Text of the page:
August 7 — 28, 2021
Ulster St, Bathurst St, Toronto, ON M5S 2R1
Joy is sometimes fleeting and nebulous. It is sometimes outlined or overshadowed by grief, sorrow, and deep loneliness. Yet, it continues to glimmer in small ways, especially powerful when nurtured through community care. In the spirit of precarious joy, a joy that is obtained by a communal asking, the artists in this exhibition activate joy as communal resistance, joy as radical acts.
Precarious Joy is the small breath before the big release. It acknowledges ongoing change, capturing the labour of asking for and remembering presence, fostering a small seed of joy in anticipation that it will multiply into something greater. We invite you to sit in the stillness these works offer in their creative tracing of multiple forms and expressions of joy.
Produced by Project 40 Collective, Precarious Joy is our final volume of LooseLeaf Magazine in 3D form. This interdisciplinary group exhibition was postponed due to COVID-19 but thought initially to occur last June 2020 at Northern Contemporary Gallery in conjunction with the launch of LooseLeaf Volume 9 – Power. Coming to you now, we hope Precarious Joy offers a moment of rest and comfort to continue forward in our current seasons of change and upheaval.
This exhibition features the work of L Akhter, Jana Ghalayini, Ramolen Laruan, Tommy Troung, Khanh Tudo, Fong Ki Wan, Sanna Wani, Qirou Yang, and Rice Water Collective: Florence Yee and Arezu Salamzadeh.
Blood Poem – L Akhter, poetry on canvas with gauze, approx 36 x 60”, 2021
Even doves wear white to the funeral – Jana Ghalayini, textile, 2021
Even doves wear white to the funeral is an offering to the collective Palestinian community.
The woven tapestry is charged with textures, patterns, and colours that seek to acknowledge the multifaceted emotions that are deeply rooted within our spirit for home and belonging. There is a balance between hope and apathy and trying to process different stages of grief while also searching for joy through resistance and solidarity. The work is inspired by the unity found when we hold space for each other.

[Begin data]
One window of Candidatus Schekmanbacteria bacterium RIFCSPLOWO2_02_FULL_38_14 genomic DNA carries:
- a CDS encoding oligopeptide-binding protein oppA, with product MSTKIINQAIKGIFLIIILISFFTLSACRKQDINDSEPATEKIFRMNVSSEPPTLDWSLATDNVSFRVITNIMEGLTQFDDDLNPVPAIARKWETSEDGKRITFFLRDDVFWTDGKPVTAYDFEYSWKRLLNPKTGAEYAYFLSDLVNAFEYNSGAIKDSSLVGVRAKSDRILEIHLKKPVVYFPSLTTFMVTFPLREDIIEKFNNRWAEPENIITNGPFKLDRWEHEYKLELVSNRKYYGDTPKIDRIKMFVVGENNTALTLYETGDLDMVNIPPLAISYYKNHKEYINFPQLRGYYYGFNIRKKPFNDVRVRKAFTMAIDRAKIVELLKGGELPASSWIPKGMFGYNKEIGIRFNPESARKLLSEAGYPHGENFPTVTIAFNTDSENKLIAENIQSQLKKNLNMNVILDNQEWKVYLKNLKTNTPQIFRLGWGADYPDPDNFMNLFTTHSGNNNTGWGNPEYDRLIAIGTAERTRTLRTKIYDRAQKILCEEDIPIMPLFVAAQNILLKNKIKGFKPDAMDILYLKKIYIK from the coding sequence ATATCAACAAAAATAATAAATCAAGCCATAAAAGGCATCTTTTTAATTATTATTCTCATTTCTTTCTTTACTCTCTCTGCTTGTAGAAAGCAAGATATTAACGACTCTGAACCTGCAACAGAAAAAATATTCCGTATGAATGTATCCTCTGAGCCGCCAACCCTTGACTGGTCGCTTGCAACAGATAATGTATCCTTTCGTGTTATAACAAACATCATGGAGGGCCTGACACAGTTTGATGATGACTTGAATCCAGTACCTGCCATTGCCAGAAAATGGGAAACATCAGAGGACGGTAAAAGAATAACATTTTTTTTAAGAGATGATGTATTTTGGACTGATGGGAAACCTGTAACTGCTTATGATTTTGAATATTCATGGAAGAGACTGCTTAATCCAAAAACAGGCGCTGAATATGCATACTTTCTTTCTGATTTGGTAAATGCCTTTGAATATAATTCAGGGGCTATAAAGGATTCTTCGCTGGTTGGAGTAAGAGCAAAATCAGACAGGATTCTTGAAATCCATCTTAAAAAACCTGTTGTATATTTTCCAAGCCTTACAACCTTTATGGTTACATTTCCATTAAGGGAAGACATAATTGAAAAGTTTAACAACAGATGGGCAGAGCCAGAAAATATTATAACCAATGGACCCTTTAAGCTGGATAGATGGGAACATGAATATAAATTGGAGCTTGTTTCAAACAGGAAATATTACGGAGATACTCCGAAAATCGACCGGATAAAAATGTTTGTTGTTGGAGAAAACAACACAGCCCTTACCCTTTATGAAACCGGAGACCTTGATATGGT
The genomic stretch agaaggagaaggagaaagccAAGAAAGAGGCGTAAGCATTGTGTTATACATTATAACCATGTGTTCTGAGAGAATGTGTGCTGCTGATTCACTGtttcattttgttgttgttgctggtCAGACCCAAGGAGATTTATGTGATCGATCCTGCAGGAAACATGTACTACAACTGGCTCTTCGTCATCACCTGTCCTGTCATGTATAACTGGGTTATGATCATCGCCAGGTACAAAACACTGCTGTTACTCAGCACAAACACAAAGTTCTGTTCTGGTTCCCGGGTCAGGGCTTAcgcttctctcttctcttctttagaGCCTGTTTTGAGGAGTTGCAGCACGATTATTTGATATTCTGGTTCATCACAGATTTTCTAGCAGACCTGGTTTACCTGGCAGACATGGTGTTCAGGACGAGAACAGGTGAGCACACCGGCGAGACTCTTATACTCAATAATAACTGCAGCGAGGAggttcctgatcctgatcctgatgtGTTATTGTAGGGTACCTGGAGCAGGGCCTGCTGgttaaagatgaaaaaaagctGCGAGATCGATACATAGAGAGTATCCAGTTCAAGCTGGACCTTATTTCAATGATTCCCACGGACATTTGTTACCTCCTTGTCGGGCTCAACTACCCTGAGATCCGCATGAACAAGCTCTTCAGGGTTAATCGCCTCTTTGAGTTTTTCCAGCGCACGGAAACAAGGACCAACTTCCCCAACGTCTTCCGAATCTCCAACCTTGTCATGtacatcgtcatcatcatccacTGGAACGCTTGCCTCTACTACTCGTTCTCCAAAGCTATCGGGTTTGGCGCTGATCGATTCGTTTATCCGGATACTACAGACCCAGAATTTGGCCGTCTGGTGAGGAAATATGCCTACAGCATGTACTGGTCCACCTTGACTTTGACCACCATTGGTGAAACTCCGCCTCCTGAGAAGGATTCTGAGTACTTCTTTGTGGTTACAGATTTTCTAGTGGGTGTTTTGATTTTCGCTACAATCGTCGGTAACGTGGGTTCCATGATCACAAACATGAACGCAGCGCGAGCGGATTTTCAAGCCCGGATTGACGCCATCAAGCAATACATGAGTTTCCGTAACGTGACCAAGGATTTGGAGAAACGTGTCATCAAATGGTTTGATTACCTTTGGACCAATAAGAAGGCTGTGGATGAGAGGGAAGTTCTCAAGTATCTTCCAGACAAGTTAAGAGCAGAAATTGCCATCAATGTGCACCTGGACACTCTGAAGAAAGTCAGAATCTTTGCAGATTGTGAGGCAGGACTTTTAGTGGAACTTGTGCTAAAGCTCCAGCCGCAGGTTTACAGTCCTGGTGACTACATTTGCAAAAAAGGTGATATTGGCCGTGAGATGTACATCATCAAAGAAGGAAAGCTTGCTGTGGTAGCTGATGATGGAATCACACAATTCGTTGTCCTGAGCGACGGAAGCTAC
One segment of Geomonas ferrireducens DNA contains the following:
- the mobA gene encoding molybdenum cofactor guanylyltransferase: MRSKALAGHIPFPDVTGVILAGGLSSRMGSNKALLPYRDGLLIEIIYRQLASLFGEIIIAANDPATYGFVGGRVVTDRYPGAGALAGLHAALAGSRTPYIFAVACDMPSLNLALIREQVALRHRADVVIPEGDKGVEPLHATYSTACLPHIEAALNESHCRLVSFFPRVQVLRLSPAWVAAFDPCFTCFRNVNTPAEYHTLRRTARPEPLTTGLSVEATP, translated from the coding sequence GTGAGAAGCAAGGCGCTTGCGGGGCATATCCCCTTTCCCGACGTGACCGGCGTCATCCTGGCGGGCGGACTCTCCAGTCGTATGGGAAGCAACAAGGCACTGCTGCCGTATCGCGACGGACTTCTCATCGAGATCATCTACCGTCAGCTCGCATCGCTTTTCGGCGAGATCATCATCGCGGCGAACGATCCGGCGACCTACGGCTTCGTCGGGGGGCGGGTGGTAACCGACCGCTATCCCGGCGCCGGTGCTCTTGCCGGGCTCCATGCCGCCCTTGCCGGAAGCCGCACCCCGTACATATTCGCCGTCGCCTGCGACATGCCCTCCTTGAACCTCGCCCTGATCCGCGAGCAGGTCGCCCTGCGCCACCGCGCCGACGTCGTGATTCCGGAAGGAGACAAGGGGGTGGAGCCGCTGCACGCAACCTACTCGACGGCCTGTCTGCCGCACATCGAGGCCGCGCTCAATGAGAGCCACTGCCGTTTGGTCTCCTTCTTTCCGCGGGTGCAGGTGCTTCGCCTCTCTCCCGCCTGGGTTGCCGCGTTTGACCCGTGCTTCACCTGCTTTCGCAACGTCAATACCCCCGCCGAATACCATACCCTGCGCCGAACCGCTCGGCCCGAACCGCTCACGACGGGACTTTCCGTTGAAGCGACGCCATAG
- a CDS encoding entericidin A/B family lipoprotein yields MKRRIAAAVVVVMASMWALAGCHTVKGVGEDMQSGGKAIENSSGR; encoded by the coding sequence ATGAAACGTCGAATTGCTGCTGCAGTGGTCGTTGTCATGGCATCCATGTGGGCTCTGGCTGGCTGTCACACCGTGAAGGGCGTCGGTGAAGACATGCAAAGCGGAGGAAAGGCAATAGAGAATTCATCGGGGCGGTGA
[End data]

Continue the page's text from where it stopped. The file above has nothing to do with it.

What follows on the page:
Furthermore, the texture and gestures and shapes are an abstract representation of our roots and the land we long to see. With the repetitive nature of the weaving process, these gestural marks and textures are amplified. The earth tones and soft shades of colors combined with the coiled string communicate with each other creating an abstracted landscape that tells a story about love, sadness, pain, prosperity and purpose.
at what time – Ramolen Laruan, pencil on paper, 9 x 10″, 2019 – ongoing
The incomplete and continuous work of remembrance is explored in at what time, a series of drawings and notes on paper depicting what I remember of the village that I grew up in in the Philippines. Some of the drawings were made before I visited the village in the summer of 2019, some a few months after the visit, some created a month ago, and some are copies and interpretations of my brother’s drawing as he participated in the same exercise. An amalgamation of remembered stories, sketches of streets and architecture, and even recalling dreams that took place by multiple people and multiple periods are depicted.
These drawings are evidence of incomplete recollections of a place by several people with varying experiences. The stories represented are fragmented in their accounts, blurring boundaries between biography, fiction, and multiple truths. The memories recorded in at what time are not only residuals of the liminal recollection of a place too far away in memory. They also undergo selection processes and reworkings, participating in a multiphase activity of excavation, falsification, and selection. Through layers of mediation, translation, and mistranslation, at what time does not offer a straightforward representation or an authentic testimonial voice of a subject as a way to articulate unfinished experiences.
June 3rd 2020 – Tommy Truong, 360 Single-channel video, 2020
June 3rd 2020 was meant to be a site-specific installation, initially inspired by the different stages of grief (denial, anger, bargaining, depression, and acceptance). My practice as an artist has been fundamentally shaped by examining the questions and ideas surrounding the permanence and significance of memory using digital media. This work encourages reflection on themes of time, space, and precarity.